After shop personnel assemble the cars, they bond and paint them.
Joe Gibbs Racing's high-tech metrology lab houses CMMs for checking component dimensions, a profilometer for checking part form and surface finish, and an MMQ44 for checking valve roundness and concentricity.
A shop employee checks dimensions on an aluminum actuator housing.
Gibbs shop equipment includes Daewoo CNCs and Mitsubishi EDMs.
Cars are assembled on surface plates with 0.020-in.-tolerance flatness.
Personnel assemble the cars in the setup area of the facility.
Teamwork is the competitive edge at Joe Gibbs Racing. In fact, teamwork dictated its facility's design and continually plays a key role in fan loyalty, corporate sponsor satisfaction, employee motivation, crew-conditioning programs, and the team's shopmanufacturing processes. With such a focus, Gibbs Racing says it forgoes looking for one big feat, but rather concentrates on the many little accomplishments that, added together, let it win races.
The Gibbs facility, in Charlotte, N.C., builds race cars and has a shop dedicated to making parts for them. It gets certain parts, such as engine blocks and cylinder heads, from General Motors Corp., its manufacturing sponsor, through GM's motorsports program. Gibbs modifies these blocks and heads heavily and manufacturers most of the other engine components it needs.
The facility also shapes sheetmetal bodies and modifies or makes transmission, rear-end and shock and suspension parts from aluminum, steel and stainless steel; building about 80% of the car from the ground up.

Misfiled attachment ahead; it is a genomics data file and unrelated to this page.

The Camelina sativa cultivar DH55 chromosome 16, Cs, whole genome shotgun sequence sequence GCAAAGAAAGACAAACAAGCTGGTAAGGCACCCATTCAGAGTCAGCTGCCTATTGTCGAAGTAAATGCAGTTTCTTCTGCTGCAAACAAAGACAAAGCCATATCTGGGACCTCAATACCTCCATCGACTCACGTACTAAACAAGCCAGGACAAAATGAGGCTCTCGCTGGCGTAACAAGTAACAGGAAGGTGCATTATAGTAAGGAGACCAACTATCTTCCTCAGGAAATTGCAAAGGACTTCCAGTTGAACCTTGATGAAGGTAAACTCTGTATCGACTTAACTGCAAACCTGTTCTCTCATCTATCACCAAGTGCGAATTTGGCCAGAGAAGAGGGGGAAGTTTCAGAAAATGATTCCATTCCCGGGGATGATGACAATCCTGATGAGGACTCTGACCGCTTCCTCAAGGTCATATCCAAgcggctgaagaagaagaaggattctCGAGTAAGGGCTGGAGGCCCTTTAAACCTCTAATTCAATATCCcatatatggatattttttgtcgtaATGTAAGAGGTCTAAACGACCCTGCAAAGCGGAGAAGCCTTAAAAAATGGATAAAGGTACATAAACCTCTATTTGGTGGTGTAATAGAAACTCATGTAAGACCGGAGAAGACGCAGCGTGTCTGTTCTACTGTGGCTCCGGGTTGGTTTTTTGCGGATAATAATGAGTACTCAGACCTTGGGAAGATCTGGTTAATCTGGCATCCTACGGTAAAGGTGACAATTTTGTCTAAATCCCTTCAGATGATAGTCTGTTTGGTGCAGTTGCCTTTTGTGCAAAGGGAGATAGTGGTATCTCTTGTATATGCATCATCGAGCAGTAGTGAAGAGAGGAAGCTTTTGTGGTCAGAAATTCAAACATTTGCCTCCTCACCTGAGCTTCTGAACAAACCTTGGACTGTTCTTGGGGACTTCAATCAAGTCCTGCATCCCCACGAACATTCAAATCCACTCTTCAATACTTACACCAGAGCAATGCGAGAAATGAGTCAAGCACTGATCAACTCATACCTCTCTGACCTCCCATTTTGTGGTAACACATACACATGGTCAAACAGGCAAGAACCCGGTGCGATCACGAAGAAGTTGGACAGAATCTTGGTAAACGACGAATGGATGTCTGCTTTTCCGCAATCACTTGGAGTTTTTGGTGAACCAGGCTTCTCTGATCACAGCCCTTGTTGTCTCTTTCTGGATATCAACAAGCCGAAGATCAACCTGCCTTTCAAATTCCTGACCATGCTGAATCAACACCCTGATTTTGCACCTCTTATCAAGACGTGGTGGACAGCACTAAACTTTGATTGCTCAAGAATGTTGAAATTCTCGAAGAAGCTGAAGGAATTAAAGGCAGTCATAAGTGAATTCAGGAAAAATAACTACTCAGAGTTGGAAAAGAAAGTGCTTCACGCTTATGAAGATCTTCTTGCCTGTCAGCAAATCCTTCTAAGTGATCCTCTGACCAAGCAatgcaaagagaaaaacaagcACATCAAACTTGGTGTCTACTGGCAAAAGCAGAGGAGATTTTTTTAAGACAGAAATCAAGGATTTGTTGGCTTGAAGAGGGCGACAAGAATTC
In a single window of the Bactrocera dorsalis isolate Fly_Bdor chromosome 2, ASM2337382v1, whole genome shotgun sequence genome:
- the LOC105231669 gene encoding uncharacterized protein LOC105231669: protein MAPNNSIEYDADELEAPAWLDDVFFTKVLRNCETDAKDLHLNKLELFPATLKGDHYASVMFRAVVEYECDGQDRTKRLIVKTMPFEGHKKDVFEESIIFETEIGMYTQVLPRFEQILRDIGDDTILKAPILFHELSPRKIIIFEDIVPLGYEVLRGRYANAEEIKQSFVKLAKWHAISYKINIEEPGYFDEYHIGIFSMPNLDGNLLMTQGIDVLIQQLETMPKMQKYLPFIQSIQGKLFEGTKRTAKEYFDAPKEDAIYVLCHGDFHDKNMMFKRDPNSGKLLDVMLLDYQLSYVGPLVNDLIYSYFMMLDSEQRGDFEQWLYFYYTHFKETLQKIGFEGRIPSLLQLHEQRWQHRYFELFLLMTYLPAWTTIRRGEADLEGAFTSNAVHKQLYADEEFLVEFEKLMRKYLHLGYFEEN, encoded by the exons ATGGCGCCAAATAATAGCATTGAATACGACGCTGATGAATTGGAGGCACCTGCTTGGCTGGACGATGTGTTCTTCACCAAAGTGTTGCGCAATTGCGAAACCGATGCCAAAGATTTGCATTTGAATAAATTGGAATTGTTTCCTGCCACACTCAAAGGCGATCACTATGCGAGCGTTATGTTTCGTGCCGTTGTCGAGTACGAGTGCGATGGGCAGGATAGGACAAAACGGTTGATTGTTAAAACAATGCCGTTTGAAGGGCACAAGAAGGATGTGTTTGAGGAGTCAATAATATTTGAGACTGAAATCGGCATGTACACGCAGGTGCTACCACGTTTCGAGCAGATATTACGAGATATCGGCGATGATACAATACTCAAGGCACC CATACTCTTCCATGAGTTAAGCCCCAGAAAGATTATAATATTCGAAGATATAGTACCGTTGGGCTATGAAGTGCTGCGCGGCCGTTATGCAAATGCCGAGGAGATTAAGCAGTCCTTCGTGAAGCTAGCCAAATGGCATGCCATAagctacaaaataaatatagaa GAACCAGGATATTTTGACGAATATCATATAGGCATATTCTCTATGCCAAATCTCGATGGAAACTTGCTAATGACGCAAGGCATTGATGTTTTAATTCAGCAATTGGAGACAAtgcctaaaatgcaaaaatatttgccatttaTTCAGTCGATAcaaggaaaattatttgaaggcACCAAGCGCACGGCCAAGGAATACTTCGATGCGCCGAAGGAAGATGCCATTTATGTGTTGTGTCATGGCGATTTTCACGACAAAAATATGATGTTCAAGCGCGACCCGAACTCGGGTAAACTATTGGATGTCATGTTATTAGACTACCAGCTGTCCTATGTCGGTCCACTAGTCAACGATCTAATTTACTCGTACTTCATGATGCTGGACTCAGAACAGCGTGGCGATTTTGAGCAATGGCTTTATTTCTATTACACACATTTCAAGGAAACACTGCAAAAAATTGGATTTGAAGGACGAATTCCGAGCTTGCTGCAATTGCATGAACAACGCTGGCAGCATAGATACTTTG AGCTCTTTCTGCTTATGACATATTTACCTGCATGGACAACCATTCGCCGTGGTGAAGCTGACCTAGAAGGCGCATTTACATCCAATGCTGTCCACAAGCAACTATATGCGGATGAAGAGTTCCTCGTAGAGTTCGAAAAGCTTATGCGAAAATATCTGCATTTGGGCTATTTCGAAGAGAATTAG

Gibbs Racing cars include several NASCAR teams — three Nextel Cup, two Busch and two Late Model Series teams. Corporate sponsors include Home Depot for Tony Stewart in #20, Interstate Batteries for Bobby LaBonte in #18, and Federal Express for Jason Leffler in #11.
Bringing all into the fold
According to Mark Bringle, CNC Manager at Joe Gibbs Racing, the company's new 250,000-square-foot facility motivates employees by providing a nice place to work, and it also caters to fans and corporate sponsors. For instance, visitors can look through an 80-foot viewing window and see the cars as they go out to the race track.
"Gibbs' special philosophy is to bring everyone into the fold," says Bringle.
Bringing everyone into the fold also means everyone from floor sweepers to department heads share in the glory and bonuses when teams win. It doesn't matter if it's a Home Depot, Interstate or Fed Ex team that wins.
Putting all on the same level also holds true for the cars. Before they are painted, cars can go to any one of the three teams. All the cars and motors are manufactured identically, and it's not until drivers get to the track that the pit crews set up the car for the driver's feel — some like the car loose, some like it tight.
Communication and teamwork in this regard is important. For example, the #20 team continues to dominate because it has had the same driver, crew chief and crew members for six years. Crew members communicate and know what the driver needs, and the driver, in turn, knows the feel of the car. A lot of times, a car might not start off very well, but will work its way up through the race as crew members fine-tune it.
Teamwork also is paramount in pit-crew conditioning. For one, Gibbs Racing hired a trainer from the Carolina Panthers to head its weight-training program. In addition, the facility has a mock pit wall outback that simulates the same conditions found on race tracks.
Drivers in practice cars pull up to the wall at 55 mph. Pit crews then jump over the wall and practice quickly changing tires and filling the fuel tanks. Working as a team is critical as pit-stop time can make or break races.
Especially important, teamwork pervades the shop's manufacturing processes. For instance, the shop's metrology lab works with two partners, The L.S. Starrett Co., Athol, Mass., and Mahr Federal Inc., Providence, R.I. Raw materials come in the back door and get sawed and sized, eventually moving to the different departments. Since Gibbs buys certain components from outside vendors, to be on the safe side, it first tests parts in the metrology lab.